Partial substitution of peat moss with biochar for sustainable cultivation of Durio zibethinus L. in nurseries S. I. BIOCHAR First Online: 03 August 2018 Received: 08 April 2018 Accepted: 27 July 2018 Abstract
The extensive use of peat moss as potting medium in nurseries worldwide is not sustainable causing peatland depletion and greenhouse gas emissions. This research seeks to explore whether wood biochar produced by the environment-friendly flame curtain method can partially substitute peat moss in plant nurseries without affecting plant growth and health. Biochar was produced from durian wood logs in a top-quenched Kon-Tiki earth kiln, crushed, and mixed with peat moss at dosages of 0, 1, 2.5 and 5% (
w/ w). Durian seedlings were grown in 2.5 L polybags arranged in randomised complete block design with 4 replicates per treatment. Plant height, collar diameter, pH, moisture content, number of branches and leaves, and plant health were monitored weekly for 94 days. Liquid fish fertiliser was used as organic fertiliser. Our results demonstrated that biochar can substitute at least 5% ( w/ w) peat moss without negatively affecting plant height, collar diameter, number of leaves and branches, and plant health. In addition, organic fertiliser is not required during the first 3 months of cultivation resulting in cost savings to the nursery operator. Plant height was found to be the most accurate yet simple monitoring parameter studied. A better understanding of the effect of higher biochar application rates as well as the number of times the potting medium can be reused without loss of potting medium properties and health can help to further cut nursery cost and reduce reliance on peat moss. Keywords Durian wood biochar Peat moss Organic fertiliser Kon-Tiki flame curtain technology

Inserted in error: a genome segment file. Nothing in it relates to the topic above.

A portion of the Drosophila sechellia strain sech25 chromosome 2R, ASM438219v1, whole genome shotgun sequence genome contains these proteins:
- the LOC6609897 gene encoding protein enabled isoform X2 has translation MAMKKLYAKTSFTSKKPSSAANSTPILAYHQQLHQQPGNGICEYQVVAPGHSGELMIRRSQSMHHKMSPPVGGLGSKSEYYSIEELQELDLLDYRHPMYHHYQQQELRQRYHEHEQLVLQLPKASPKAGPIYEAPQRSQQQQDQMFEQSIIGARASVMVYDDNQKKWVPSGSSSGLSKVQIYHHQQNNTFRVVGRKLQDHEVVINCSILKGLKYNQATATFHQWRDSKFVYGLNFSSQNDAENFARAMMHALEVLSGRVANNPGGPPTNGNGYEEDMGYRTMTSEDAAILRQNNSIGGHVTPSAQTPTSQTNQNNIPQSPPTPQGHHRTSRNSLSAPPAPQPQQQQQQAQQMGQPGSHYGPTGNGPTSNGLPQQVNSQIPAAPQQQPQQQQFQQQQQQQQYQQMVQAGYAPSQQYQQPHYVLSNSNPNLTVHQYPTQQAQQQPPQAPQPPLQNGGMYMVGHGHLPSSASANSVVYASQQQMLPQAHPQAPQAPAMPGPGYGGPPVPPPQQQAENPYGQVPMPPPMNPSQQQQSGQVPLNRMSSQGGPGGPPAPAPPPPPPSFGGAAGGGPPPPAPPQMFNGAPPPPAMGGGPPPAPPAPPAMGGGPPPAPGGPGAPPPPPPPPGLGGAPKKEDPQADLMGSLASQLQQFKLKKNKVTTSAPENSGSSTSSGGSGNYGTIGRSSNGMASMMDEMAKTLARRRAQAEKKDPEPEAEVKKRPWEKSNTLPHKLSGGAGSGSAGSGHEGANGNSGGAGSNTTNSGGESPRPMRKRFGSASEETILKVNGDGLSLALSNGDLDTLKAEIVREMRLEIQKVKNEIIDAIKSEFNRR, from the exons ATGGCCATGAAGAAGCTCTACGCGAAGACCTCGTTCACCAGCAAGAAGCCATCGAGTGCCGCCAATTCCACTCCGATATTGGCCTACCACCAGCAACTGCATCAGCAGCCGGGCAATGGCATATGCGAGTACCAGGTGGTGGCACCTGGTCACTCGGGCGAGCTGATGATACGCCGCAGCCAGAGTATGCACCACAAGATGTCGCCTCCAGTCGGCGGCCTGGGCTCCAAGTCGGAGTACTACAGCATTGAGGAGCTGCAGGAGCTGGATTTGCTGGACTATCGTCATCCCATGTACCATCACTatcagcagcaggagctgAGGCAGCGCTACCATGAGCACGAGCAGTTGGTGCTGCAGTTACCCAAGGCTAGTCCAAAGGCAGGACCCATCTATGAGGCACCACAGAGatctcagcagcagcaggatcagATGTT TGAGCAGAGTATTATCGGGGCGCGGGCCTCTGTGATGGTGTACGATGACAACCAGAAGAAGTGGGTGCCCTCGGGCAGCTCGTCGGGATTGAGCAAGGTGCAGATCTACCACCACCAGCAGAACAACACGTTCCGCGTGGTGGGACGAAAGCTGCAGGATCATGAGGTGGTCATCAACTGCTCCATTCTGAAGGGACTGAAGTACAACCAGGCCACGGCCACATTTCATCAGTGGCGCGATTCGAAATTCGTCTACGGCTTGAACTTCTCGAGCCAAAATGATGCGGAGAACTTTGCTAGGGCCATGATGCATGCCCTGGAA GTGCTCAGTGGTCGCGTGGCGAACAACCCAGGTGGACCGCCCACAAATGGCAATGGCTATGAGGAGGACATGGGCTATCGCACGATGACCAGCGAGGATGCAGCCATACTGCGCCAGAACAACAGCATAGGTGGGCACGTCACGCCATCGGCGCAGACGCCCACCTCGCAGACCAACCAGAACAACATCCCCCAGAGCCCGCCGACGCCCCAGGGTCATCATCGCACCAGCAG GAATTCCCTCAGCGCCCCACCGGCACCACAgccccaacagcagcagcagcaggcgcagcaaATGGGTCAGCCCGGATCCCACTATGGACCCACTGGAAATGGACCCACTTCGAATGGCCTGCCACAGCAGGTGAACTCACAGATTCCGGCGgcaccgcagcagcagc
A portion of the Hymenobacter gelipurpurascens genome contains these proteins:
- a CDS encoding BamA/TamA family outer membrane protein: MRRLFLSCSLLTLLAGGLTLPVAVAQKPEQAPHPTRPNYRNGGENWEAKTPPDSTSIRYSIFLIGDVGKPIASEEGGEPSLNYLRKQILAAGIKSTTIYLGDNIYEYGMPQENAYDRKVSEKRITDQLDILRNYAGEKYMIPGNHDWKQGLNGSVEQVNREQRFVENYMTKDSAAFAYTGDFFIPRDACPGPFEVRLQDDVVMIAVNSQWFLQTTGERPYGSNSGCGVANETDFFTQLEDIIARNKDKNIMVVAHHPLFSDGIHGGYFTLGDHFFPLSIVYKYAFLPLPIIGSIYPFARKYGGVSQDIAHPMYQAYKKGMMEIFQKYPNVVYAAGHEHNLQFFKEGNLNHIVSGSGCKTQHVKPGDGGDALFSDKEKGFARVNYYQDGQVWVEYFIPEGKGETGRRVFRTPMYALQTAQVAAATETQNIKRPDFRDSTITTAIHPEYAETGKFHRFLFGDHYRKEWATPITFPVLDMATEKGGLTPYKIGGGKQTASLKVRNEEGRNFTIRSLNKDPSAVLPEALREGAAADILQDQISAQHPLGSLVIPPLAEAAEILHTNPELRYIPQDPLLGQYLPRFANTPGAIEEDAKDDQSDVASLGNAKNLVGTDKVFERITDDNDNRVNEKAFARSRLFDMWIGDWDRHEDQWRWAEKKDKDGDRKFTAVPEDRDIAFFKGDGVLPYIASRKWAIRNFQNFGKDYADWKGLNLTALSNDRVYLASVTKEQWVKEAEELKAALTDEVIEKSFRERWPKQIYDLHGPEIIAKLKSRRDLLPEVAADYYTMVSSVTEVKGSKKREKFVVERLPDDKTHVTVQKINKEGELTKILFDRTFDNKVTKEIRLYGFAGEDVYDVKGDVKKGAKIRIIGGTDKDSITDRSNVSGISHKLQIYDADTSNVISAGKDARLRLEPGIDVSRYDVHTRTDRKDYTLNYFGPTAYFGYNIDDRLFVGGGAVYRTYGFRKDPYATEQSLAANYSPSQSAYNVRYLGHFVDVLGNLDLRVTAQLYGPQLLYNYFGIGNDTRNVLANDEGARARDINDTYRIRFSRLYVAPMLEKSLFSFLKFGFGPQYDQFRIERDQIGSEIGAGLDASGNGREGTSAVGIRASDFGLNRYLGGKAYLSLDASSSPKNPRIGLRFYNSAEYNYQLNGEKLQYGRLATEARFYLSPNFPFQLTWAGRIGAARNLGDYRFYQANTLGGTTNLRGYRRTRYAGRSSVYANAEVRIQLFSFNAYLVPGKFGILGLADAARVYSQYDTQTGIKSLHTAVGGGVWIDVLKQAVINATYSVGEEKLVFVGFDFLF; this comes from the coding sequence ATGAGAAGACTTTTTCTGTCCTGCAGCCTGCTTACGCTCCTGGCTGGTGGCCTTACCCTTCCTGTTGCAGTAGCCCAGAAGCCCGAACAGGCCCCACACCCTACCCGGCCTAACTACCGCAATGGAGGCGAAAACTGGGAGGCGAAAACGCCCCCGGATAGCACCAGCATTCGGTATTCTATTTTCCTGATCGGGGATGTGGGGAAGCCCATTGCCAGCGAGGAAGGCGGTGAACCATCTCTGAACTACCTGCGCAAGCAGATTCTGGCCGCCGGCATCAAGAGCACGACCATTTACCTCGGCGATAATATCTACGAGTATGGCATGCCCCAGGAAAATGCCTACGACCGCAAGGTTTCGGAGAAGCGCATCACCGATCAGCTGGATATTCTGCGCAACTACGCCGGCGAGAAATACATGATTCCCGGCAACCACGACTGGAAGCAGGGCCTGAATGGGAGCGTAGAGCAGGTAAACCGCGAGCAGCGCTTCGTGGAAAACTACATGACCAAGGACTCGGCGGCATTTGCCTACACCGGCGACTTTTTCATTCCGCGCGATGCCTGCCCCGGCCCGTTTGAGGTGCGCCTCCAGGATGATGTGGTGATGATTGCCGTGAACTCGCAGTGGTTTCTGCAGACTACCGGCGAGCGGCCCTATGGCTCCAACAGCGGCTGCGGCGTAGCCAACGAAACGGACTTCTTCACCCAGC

This article is part of the Topical Collection on
Implications of Biochar Application to Soil Environment under Arid Conditions Electronic supplementary material
The online version of this article (
) contains supplementary material, which is available to authorized users. https://doi.org/10.1007/s12517-018-3792-z References
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